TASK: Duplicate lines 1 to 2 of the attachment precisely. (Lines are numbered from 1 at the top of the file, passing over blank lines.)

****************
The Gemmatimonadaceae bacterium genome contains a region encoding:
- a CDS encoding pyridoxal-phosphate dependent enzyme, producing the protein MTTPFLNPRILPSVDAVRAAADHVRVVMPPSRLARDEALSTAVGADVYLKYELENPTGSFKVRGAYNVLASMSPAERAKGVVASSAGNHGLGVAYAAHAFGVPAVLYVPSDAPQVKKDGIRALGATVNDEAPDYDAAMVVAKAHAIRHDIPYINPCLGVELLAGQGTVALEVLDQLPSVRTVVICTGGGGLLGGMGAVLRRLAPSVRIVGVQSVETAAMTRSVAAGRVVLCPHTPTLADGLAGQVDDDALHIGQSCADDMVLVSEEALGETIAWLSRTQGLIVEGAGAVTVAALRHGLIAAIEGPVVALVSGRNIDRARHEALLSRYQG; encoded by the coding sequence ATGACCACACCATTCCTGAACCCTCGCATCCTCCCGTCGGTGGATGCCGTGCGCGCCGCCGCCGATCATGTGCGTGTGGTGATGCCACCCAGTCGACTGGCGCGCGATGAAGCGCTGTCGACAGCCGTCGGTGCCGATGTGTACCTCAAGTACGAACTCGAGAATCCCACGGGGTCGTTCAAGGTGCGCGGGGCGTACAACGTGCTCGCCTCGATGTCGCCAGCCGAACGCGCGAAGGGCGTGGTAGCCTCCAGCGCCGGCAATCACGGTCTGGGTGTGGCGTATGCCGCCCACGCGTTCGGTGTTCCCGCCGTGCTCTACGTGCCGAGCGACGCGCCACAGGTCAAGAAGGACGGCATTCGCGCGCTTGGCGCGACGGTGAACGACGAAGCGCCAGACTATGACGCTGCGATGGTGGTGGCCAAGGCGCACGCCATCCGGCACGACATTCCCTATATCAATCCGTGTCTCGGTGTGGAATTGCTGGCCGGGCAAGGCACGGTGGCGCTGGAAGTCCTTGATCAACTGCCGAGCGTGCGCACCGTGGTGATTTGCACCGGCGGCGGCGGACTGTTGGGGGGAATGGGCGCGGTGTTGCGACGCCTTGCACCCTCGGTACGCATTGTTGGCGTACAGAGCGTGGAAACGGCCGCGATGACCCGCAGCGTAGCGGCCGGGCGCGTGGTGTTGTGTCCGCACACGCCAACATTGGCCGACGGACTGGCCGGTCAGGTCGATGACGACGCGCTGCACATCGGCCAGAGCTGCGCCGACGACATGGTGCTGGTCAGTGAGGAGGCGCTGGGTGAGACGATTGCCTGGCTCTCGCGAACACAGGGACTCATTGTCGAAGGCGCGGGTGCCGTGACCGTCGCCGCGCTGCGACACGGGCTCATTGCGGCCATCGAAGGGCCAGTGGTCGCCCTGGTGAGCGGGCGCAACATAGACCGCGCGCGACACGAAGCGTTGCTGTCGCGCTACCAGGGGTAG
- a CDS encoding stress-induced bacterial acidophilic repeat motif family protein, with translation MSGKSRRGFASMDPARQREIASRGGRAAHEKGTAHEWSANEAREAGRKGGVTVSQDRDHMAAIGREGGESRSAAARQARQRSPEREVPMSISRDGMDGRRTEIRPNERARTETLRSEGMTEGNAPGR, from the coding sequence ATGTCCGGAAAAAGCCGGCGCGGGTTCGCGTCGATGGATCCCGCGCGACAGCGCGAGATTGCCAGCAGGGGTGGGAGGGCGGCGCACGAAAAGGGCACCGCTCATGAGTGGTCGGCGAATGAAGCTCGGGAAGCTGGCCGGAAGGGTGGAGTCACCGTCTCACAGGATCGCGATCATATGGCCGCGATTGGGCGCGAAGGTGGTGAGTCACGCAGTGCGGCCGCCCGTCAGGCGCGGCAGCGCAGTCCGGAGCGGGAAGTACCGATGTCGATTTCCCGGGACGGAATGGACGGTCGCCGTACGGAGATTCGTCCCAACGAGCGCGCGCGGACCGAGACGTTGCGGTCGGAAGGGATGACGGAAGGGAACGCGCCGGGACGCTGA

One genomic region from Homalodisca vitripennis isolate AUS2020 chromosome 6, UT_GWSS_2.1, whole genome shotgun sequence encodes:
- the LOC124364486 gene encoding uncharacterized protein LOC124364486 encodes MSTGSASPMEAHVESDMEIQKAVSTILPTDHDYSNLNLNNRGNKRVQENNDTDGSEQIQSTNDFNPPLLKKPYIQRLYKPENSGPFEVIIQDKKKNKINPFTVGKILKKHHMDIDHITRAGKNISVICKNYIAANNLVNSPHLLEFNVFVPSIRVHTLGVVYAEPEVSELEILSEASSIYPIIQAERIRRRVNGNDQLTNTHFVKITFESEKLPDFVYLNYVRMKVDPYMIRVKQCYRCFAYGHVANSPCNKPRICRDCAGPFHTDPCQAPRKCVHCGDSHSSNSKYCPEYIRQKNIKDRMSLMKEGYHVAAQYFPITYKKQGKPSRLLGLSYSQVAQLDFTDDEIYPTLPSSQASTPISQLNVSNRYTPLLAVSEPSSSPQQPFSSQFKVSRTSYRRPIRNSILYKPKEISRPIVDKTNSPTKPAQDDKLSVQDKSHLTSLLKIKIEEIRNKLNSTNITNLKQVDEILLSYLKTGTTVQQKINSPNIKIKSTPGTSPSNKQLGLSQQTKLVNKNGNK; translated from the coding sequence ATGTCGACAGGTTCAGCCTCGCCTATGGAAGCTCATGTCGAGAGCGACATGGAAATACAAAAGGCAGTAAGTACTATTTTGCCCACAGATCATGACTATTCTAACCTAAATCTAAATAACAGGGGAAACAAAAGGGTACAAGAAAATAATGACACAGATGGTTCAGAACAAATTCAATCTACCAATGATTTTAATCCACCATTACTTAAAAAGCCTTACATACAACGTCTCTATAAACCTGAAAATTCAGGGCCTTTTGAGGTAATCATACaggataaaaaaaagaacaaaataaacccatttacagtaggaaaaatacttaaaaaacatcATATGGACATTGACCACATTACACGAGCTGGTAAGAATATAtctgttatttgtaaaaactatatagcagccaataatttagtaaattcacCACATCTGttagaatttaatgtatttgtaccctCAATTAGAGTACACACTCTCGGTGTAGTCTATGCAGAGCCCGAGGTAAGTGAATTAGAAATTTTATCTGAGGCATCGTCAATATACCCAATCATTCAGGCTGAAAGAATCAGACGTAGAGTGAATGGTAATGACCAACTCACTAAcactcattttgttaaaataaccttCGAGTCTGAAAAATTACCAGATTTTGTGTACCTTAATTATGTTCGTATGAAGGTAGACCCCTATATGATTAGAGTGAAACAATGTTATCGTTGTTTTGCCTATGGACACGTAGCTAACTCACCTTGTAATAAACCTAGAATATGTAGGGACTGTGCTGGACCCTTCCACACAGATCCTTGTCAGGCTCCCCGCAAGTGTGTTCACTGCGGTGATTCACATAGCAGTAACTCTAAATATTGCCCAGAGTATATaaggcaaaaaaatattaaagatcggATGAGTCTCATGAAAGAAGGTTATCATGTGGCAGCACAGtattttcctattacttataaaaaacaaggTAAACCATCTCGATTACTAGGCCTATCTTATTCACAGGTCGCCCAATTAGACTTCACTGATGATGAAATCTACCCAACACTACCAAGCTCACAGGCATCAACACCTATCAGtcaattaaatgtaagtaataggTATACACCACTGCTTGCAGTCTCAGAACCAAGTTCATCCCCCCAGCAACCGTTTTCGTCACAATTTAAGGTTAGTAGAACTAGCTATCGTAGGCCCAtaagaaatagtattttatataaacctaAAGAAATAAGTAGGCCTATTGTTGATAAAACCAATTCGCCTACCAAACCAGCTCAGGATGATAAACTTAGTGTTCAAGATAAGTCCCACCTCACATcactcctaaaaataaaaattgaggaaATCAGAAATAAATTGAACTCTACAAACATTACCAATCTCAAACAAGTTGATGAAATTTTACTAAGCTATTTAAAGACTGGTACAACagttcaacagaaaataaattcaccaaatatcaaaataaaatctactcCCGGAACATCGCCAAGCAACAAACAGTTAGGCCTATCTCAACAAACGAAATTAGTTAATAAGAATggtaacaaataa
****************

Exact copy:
The Gemmatimonadaceae bacterium genome contains a region encoding:
- a CDS encoding pyridoxal-phosphate dependent enzyme, producing the protein MTTPFLNPRILPSVDAVRAAADHVRVVMPPSRLARDEALSTAVGADVYLKYELENPTGSFKVRGAYNVLASMSPAERAKGVVASSAGNHGLGVAYAAHAFGVPAVLYVPSDAPQVKKDGIRALGATVNDEAPDYDAAMVVAKAHAIRHDIPYINPCLGVELLAGQGTVALEVLDQLPSVRTVVICTGGGGLLGGMGAVLRRLAPSVRIVGVQSVETAAMTRSVAAGRVVLCPHTPTLADGLAGQVDDDALHIGQSCADDMVLVSEEALGETIAWLSRTQGLIVEGAGAVTVAALRHGLIAAIEGPVVALVSGRNIDRARHEALLSRYQG; encoded by the coding sequence ATGACCACACCATTCCTGAACCCTCGCATCCTCCCGTCGGTGGATGCCGTGCGCGCCGCCGCCGATCATGTGCGTGTGGTGATGCCACCCAGTCGACTGGCGCGCGATGAAGCGCTGTCGACAGCCGTCGGTGCCGATGTGTACCTCAAGTACGAACTCGAGAATCCCACGGGGTCGTTCAAGGTGCGCGGGGCGTACAACGTGCTCGCCTCGATGTCGCCAGCCGAACGCGCGAAGGGCGTGGTAGCCTCCAGCGCCGGCAATCACGGTCTGGGTGTGGCGTATGCCGCCCACGCGTTCGGTGTTCCCGCCGTGCTCTACGTGCCGAGCGACGCGCCACAGGTCAAGAAGGACGGCATTCGCGCGCTTGGCGCGACGGTGAACGACGAAGCGCCAGACTATGACGCTGCGATGGTGGTGGCCAAGGCGCACGCCATCCGGCACGACATTCCCTATATCAATCCGTGTCTCGGTGTGGAATTGCTGGCCGGGCAAGGCACGGTGGCGCTGGAAGTCCTTGATCAACTGCCGAGCGTGCGCACCGTGGTGATTTGCACCGGCGGCGGCGGACTGTTGGGGGGAATGGGCGCGGTGTTGCGACGCCTTGCACCCTCGGTACGCATTGTTGGCGTACAGAGCGTGGAAACGGCCGCGATGACCCGCAGCGTAGCGGCCGGGCGCGTGGTGTTGTGTCCGCACACGCCAACATTGGCCGACGGACTGGCCGGTCAGGTCGATGACGACGCGCTGCACATCGGCCAGAGCTGCGCCGACGACATGGTGCTGGTCAGTGAGGAGGCGCTGGGTGAGACGATTGCCTGGCTCTCGCGAACACAGGGACTCATTGTCGAAGGCGCGGGTGCCGTGACCGTCGCCGCGCTGCGACACGGGCTCATTGCGGCCATCGAAGGGCCAGTGGTCGCCCTGGTGAGCGGGCGCAACATAGACCGCGCGCGACACGAAGCGTTGCTGTCGCGCTACCAGGGGTAG